My dad died April 1st, 1996, almost twenty-five years ago. His theology prohibited choosing the day of death, but if he could have chosen, it would have been April Fools’ Day. It fitted his humor. His gravestone is in a local cemetery, and my mom tends the plot on Easter and Memorial Day.
Last year, as my mom tidied the grass and planted flowers, a seven-year-old boy and his grandmother approached. The boy asked my mom what she was doing. My mom answered,
This is the grave of my husband. He died many years ago. His body is buried here, and I like to plant flowers in his memory. But his soul isn’t here.
After he died, his soul went to heaven.
The young boy stared at my mom for a few heartbeats and barked,
Or to hell!
My father was a pastor. In one of his churches he had an elder, named Russell Hitt, who was editor of a Christian magazine named Eternity. I once asked why they named it Eternity, why not something more relevant like the famous magazine Christianity Today? Hitt said:
Our human nature always thinks today is more important than yesterday or tomorrow. But Scripture constantly tells us our deepest life comes when we look backward (to the Exodus, crucifixion, resurrection) and forward to life of eternal joy with our beloved Father. Mortality is about today. Christianity is about eternity.
Our subconscious approach to time probably affects us more than any other belief of our hearts. If we believe “this week” was going to be our last days on earth, we wouldn’t worry about our upcoming Annual Review. Heck, we’d probably play hooky.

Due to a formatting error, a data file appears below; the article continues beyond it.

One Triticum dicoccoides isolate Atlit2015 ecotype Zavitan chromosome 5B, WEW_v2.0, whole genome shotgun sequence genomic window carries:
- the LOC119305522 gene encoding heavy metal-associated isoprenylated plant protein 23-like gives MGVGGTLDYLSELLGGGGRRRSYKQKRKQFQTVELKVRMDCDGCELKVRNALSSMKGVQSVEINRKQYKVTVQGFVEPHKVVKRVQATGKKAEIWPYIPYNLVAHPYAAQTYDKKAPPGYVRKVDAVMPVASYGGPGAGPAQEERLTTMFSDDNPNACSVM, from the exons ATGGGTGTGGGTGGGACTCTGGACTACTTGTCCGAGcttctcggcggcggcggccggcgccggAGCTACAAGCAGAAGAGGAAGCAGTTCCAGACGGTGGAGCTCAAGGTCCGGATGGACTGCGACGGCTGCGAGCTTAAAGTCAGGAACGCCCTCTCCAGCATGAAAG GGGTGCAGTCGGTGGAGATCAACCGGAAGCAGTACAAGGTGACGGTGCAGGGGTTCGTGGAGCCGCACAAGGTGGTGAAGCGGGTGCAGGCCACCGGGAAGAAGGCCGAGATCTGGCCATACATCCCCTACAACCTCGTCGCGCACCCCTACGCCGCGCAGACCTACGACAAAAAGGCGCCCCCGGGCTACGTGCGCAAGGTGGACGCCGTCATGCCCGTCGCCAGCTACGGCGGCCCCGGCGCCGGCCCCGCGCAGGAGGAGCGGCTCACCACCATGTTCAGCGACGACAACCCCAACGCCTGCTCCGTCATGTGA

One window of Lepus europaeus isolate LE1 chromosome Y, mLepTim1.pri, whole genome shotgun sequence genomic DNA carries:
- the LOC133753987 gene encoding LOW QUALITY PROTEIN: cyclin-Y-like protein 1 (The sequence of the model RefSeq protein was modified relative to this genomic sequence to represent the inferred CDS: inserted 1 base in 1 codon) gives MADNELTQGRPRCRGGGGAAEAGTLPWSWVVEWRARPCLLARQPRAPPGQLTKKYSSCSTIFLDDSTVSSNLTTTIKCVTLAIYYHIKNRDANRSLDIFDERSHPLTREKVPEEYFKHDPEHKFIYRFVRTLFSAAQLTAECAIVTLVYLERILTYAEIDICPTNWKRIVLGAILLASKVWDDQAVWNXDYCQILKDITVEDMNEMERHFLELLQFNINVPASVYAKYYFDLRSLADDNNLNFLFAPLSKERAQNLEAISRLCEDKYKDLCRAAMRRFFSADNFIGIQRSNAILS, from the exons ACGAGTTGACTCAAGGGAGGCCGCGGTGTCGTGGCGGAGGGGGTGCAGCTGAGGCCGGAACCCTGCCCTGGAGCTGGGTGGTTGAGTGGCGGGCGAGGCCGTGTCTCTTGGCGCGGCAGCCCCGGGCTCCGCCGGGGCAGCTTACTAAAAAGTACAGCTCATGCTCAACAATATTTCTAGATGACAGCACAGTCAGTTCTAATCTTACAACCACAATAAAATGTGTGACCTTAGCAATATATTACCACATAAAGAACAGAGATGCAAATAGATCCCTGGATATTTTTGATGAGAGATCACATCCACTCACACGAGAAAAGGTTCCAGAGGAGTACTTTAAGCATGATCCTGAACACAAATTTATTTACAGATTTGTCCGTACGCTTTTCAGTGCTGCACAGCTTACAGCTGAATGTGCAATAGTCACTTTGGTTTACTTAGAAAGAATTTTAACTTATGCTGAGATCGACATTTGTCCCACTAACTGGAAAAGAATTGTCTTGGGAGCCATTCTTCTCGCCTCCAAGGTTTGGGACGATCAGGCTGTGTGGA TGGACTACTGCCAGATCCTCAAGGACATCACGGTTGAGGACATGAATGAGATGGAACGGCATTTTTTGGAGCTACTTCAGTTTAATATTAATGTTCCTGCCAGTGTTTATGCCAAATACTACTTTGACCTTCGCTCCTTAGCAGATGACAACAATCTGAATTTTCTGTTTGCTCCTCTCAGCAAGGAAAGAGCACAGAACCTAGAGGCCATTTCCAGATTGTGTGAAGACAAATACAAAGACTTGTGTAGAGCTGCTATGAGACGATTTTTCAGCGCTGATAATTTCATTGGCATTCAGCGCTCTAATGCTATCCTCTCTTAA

But if we thought this challenging year on earth was a drop in an ocean of eternal bliss, we would whistle while we work at a difficult job or in a terrible economy, viral pandemic, or if an opposing political power arose.
When I worked at my software company, I sweated too much in the office, I traveled too much, and each crisis seemed like the end of the world. Now, thirteen years later, I bet not one single former employee or client ever thinks back about those disasters or my work contribution.
It’s not that I shouldn’t have cared for employees and clients; of course we should care. It’s that those crises were not nearly as important as I thought; they had nothing to do with eternity. They have been forgotten.
People scorn the “pie in the sky” nature of Christianity and even more disdain any talk of hell. There are scores of writers today (like Rob Bell) who ignore the hundreds of verses about hell simply because it doesn’t fit with their modern doctrines of today. I haven’t heard a sermon on hell in twenty years.
But the idea of two different eternities has always been a crucial element of Christianity. Lewis wrote:
There are no ordinary people. You have never talked to a mere mortal. Nations, cultures, arts, civilizations—these are mortal, and their life is to ours as the life of a gnat.
… It is a serious thing to live in a society of possible gods and goddesses, to remember that the dullest and most uninteresting person you talk to may one day be a creature which, if you saw it now, you would be strongly tempted to worship, or else a horror and a corruption such as you now meet, if at all, only in a nightmare.
All day long we are, in some degree, helping each other to one or other of these destinations.
We may not want to talk about hell, but if we forget to think about heaven, we do damage to our souls. God “has put eternity in our hearts” (Eccl. 3:11). We are in the middle of a story with foes and struggles and tension; it is only when we read the end of the book that we can finally lay down our fears and striving and control.
After that young boy said my father might have ended up in hell, his grandmother looked aghast and stammered an embarrassed apology. My mother smiled and said,
I’m so glad he’s got his theology right.